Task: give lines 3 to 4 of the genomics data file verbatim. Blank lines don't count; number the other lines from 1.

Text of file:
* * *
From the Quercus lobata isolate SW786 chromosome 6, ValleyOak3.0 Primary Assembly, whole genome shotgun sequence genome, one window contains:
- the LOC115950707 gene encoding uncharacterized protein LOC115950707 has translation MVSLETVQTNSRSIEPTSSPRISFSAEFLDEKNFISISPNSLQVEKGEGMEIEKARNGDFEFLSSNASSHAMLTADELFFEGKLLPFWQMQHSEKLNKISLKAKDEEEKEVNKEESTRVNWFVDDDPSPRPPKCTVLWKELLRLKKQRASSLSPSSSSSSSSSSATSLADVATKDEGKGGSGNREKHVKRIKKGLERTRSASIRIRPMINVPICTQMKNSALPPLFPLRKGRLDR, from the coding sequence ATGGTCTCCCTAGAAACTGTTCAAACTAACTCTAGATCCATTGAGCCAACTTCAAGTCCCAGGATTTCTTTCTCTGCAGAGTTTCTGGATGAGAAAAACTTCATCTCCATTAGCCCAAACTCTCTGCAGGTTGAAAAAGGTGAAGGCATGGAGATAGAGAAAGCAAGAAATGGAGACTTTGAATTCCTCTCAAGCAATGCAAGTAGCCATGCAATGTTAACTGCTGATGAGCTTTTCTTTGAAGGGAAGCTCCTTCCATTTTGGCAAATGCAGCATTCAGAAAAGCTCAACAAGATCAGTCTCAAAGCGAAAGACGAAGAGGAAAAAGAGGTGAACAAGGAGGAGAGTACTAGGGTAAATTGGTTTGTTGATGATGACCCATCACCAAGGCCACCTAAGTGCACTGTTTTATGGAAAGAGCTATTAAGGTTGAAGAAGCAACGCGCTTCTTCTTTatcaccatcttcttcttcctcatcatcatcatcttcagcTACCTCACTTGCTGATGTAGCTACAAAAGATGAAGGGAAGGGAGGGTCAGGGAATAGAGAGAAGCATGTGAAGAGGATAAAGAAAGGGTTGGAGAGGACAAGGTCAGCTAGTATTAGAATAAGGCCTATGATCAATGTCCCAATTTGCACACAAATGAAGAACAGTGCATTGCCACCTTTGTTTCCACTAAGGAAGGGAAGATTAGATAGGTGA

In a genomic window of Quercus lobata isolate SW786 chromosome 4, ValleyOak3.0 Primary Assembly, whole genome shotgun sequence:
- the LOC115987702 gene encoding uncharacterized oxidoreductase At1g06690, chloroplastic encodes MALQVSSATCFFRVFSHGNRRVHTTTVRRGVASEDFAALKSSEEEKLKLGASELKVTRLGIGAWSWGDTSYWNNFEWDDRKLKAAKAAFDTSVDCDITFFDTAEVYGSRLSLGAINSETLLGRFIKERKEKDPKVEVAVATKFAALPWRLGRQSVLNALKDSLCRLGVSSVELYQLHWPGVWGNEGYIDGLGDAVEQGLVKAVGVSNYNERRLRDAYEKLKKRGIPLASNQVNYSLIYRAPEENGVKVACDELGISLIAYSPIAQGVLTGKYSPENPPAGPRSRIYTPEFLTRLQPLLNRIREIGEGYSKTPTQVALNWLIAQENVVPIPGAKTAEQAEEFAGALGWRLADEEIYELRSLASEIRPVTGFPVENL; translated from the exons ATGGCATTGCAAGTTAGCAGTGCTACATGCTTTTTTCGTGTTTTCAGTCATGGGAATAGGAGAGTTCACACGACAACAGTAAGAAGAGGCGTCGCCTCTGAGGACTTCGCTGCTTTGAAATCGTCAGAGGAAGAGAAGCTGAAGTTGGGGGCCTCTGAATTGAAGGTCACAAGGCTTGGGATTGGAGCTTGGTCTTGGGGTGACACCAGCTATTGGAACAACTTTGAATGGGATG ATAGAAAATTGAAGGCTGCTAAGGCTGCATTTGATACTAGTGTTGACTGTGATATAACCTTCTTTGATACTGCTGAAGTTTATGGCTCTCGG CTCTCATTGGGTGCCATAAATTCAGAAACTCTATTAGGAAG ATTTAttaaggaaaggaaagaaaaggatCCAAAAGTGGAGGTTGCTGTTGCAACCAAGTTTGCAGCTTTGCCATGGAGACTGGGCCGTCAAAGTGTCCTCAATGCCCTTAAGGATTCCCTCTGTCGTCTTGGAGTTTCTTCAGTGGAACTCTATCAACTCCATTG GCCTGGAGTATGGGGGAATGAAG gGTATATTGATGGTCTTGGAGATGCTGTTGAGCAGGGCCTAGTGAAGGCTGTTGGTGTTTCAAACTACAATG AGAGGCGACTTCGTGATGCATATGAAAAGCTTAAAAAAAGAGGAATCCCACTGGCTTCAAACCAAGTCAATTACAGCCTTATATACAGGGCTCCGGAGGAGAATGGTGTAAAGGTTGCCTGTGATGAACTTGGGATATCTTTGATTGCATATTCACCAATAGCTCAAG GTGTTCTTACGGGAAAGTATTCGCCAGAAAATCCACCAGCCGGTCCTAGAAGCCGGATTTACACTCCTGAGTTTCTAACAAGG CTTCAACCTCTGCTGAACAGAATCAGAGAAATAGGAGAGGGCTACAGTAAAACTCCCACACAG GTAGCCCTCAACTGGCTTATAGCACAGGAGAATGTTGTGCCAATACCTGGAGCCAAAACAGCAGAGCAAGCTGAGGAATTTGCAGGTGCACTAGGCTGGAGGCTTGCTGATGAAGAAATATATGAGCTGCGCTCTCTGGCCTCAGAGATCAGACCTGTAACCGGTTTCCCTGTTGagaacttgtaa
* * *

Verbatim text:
In a genomic window of Quercus lobata isolate SW786 chromosome 4, ValleyOak3.0 Primary Assembly, whole genome shotgun sequence:
- the LOC115987702 gene encoding uncharacterized oxidoreductase At1g06690, chloroplastic encodes MALQVSSATCFFRVFSHGNRRVHTTTVRRGVASEDFAALKSSEEEKLKLGASELKVTRLGIGAWSWGDTSYWNNFEWDDRKLKAAKAAFDTSVDCDITFFDTAEVYGSRLSLGAINSETLLGRFIKERKEKDPKVEVAVATKFAALPWRLGRQSVLNALKDSLCRLGVSSVELYQLHWPGVWGNEGYIDGLGDAVEQGLVKAVGVSNYNERRLRDAYEKLKKRGIPLASNQVNYSLIYRAPEENGVKVACDELGISLIAYSPIAQGVLTGKYSPENPPAGPRSRIYTPEFLTRLQPLLNRIREIGEGYSKTPTQVALNWLIAQENVVPIPGAKTAEQAEEFAGALGWRLADEEIYELRSLASEIRPVTGFPVENL; translated from the exons ATGGCATTGCAAGTTAGCAGTGCTACATGCTTTTTTCGTGTTTTCAGTCATGGGAATAGGAGAGTTCACACGACAACAGTAAGAAGAGGCGTCGCCTCTGAGGACTTCGCTGCTTTGAAATCGTCAGAGGAAGAGAAGCTGAAGTTGGGGGCCTCTGAATTGAAGGTCACAAGGCTTGGGATTGGAGCTTGGTCTTGGGGTGACACCAGCTATTGGAACAACTTTGAATGGGATG ATAGAAAATTGAAGGCTGCTAAGGCTGCATTTGATACTAGTGTTGACTGTGATATAACCTTCTTTGATACTGCTGAAGTTTATGGCTCTCGG CTCTCATTGGGTGCCATAAATTCAGAAACTCTATTAGGAAG ATTTAttaaggaaaggaaagaaaaggatCCAAAAGTGGAGGTTGCTGTTGCAACCAAGTTTGCAGCTTTGCCATGGAGACTGGGCCGTCAAAGTGTCCTCAATGCCCTTAAGGATTCCCTCTGTCGTCTTGGAGTTTCTTCAGTGGAACTCTATCAACTCCATTG GCCTGGAGTATGGGGGAATGAAG gGTATATTGATGGTCTTGGAGATGCTGTTGAGCAGGGCCTAGTGAAGGCTGTTGGTGTTTCAAACTACAATG AGAGGCGACTTCGTGATGCATATGAAAAGCTTAAAAAAAGAGGAATCCCACTGGCTTCAAACCAAGTCAATTACAGCCTTATATACAGGGCTCCGGAGGAGAATGGTGTAAAGGTTGCCTGTGATGAACTTGGGATATCTTTGATTGCATATTCACCAATAGCTCAAG GTGTTCTTACGGGAAAGTATTCGCCAGAAAATCCACCAGCCGGTCCTAGAAGCCGGATTTACACTCCTGAGTTTCTAACAAGG CTTCAACCTCTGCTGAACAGAATCAGAGAAATAGGAGAGGGCTACAGTAAAACTCCCACACAG GTAGCCCTCAACTGGCTTATAGCACAGGAGAATGTTGTGCCAATACCTGGAGCCAAAACAGCAGAGCAAGCTGAGGAATTTGCAGGTGCACTAGGCTGGAGGCTTGCTGATGAAGAAATATATGAGCTGCGCTCTCTGGCCTCAGAGATCAGACCTGTAACCGGTTTCCCTGTTGagaacttgtaa